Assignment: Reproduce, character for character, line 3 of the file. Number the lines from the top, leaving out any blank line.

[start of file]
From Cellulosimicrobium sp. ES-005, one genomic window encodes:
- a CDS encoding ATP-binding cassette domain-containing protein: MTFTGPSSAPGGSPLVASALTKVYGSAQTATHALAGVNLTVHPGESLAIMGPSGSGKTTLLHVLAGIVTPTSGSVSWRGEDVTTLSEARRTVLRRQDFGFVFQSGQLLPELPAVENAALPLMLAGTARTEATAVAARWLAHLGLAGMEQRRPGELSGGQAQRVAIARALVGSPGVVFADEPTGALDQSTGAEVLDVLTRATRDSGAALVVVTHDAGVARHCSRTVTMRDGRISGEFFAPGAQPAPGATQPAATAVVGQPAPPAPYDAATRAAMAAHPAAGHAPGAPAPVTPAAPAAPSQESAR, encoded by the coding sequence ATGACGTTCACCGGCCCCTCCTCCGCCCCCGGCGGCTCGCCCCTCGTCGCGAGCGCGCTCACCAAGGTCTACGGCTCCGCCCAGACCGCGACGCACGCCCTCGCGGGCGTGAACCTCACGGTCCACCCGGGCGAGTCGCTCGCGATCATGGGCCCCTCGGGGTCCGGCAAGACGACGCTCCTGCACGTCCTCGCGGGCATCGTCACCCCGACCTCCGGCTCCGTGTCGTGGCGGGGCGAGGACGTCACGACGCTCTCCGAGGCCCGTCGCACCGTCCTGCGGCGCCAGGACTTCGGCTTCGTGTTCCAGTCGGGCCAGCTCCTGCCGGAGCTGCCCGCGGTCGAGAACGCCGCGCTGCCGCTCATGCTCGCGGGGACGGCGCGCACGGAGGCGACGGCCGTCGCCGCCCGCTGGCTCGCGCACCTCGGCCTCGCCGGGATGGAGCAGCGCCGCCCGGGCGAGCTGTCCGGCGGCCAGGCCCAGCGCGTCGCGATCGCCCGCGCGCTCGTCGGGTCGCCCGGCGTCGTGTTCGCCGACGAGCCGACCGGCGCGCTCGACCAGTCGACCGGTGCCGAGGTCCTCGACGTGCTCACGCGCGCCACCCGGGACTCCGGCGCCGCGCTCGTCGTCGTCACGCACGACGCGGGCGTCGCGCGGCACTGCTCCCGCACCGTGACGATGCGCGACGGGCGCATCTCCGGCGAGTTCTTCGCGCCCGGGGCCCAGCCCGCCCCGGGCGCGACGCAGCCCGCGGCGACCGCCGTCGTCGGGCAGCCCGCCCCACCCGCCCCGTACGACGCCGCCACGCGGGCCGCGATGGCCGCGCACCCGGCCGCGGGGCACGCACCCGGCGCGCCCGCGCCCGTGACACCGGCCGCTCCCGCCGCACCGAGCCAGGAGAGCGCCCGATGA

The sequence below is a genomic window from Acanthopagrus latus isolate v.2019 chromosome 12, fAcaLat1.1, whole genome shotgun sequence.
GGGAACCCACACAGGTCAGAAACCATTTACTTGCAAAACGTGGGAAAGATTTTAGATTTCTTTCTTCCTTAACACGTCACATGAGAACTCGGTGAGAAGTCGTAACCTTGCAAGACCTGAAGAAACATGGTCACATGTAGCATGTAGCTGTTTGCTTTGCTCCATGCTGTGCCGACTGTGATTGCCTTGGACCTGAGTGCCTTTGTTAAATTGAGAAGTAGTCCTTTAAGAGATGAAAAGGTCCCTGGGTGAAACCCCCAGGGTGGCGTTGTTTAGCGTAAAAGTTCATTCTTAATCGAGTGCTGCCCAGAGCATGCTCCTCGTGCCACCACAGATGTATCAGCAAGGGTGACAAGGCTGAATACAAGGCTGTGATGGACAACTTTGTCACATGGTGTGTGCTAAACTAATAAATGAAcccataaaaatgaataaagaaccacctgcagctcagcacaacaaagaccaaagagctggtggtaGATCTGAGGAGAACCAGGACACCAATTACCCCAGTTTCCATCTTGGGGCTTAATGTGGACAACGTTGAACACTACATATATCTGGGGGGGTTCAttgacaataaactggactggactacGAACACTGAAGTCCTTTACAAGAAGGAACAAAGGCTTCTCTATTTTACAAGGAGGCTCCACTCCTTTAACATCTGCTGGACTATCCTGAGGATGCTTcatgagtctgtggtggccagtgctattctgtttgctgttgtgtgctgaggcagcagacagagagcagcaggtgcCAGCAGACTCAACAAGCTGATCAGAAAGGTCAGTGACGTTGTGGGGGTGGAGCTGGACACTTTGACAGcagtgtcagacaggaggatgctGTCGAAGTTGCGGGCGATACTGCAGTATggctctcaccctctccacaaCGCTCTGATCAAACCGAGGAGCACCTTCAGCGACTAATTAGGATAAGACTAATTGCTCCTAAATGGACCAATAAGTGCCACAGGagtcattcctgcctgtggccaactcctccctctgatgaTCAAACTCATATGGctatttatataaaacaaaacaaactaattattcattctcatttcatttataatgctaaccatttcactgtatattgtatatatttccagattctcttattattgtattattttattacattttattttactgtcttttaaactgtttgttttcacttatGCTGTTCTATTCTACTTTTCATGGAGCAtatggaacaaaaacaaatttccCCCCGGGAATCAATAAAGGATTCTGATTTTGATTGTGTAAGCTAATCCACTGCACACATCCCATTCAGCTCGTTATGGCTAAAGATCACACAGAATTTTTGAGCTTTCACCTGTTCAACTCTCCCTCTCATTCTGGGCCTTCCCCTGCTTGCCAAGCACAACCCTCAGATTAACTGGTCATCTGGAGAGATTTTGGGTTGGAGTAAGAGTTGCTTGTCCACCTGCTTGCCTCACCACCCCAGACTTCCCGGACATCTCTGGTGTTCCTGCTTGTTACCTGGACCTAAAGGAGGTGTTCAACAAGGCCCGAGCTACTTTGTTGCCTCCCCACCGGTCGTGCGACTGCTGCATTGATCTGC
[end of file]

The sequence below is a genomic window from Acanthopagrus latus isolate v.2019 chromosome 12, fAcaLat1.1, whole genome shotgun sequence.